NSCLC is a highly aggressive pulmonary neuroendocrine tumor, and affected patients generally have a significantly worse prognosis than patients with large-cell carcinomas, even in stage 1 disease [14,15]. Moreover, little has been established regarding a standard treatment strategy for this type of advanced clinical cancer. Growth management is not generally observed after chemo and radiation therapy [16,17]. Remarkably, the patient’s tumor growth, including brain metastasis, was stabilized and even diminished about one year after completion of the standard treatment and long after. The only therapeutic intervention during this period was the KD. Therefore, it is possible that the diet was partly responsible for the patient’s improvement.

The above beneficial effect of the KD is also supported by the fact that no effect on the disease course was observed throughout the latest period when the patient was receiving conventional therapy. It is important to mention that the low-normal glucose levels could have also contributed in part to the restricted tumor growth in our patient. Previous studies in mice and humans with brain cancer have shown that low blood glucose levels are associated with reduced brain tumor growth rate and better survival, while elevated glucose or hyperglycemia contributes to rapid tumor growth and poor patient survival [9,18]. Elevated blood glucose is also a risk factor for breast cancer and NSCLC [19]. It is likely that the combination of both reduced glucose levels and elevated ketone levels contributed to tumor management, as described previously [8,19].

Another interesting point is the lipidemic profile of the patient. The patient developed dyslipidemia only after 10 years on the 3:1 KD without evidence of tumor recurrence. At first glance, this observation could be correlated to the fact that the tumor was no longer active. However, further studies will be needed to determine the origin of dyslipidemia following long-term treatment of cancer patients with KMT.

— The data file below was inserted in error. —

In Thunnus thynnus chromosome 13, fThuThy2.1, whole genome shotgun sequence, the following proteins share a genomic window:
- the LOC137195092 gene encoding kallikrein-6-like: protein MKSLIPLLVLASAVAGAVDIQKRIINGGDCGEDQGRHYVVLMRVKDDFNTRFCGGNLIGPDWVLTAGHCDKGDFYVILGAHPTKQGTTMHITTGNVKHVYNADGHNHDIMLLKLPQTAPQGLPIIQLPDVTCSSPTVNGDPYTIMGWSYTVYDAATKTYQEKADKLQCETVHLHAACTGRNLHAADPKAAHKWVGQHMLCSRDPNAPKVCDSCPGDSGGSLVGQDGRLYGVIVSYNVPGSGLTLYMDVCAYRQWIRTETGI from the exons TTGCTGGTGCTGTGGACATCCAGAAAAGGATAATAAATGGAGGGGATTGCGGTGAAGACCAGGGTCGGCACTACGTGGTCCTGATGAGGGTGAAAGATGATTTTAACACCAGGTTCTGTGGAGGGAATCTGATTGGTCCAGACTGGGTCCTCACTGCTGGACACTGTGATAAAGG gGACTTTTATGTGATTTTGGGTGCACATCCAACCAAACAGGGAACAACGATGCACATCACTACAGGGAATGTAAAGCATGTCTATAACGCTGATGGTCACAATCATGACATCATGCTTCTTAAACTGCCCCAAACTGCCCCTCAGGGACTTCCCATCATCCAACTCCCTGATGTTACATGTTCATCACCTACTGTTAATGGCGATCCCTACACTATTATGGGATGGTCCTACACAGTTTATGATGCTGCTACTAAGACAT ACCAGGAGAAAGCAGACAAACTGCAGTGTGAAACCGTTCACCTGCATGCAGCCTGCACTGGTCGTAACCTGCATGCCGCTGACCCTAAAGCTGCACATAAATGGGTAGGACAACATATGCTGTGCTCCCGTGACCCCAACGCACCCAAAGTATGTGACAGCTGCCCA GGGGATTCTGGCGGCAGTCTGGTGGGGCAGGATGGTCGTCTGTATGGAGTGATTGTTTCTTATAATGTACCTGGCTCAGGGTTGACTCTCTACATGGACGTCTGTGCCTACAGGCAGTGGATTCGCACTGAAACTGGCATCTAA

Conclusions

This case report gives hope that the KD might improve clinical outcomes for some patients with NSCLC. The tumor shrinkage, survival time, spectacular improvement in physical condition, and the restoration of daily attitudes are encouraging for further application of this therapeutic approach to larger numbers of patients.


References

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Case report
peer-reviewed

Restricted Ketogenic Diet Therapy for Primary Lung Cancer With Metastasis to the Brain: A Case Report


Author Information

Athanasios E. Evangeliou Corresponding Author

Fourth Department of Pediatrics, Division of Child Neurology and Metabolism, Papageorgiou Hospital, Aristotle University of Thessaloniki, Thessaloniki, GRC

Martha G. Spilioti

First Department of Neurology, AHEPA Hospital, Aristotle University of Thessaloniki, Thessaloniki, GRC

Despoina Vassilakou

Third Department of Internal Medicine, Papageorgiou Hospital, Aristotle University of Thessaloniki, Thessaloniki, GRC

Fotini Goutsaridou

Department of Radiology, Papageorgiou Hospital, Thessaloniki, GRC

Thomas N. Seyfried

Biology, Boston College, Boston, USA


Ethics Statement and Conflict of Interest Disclosures

Human subjects: Consent was obtained or waived by all participants in this study. Conflicts of interest: In compliance with the ICMJE uniform disclosure form, all authors declare the following: Payment/services info: All authors have declared that no financial support was received from any organization for the submitted work. Financial relationships: All authors have declared that they have no financial relationships at present or within the previous three years with any organizations that might have an interest in the submitted work. Other relationships: All authors have declared that there are no other relationships or activities that could appear to have influenced the submitted work.



Case report
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Restricted Ketogenic Diet Therapy for Primary Lung Cancer With Metastasis to the Brain: A Case Report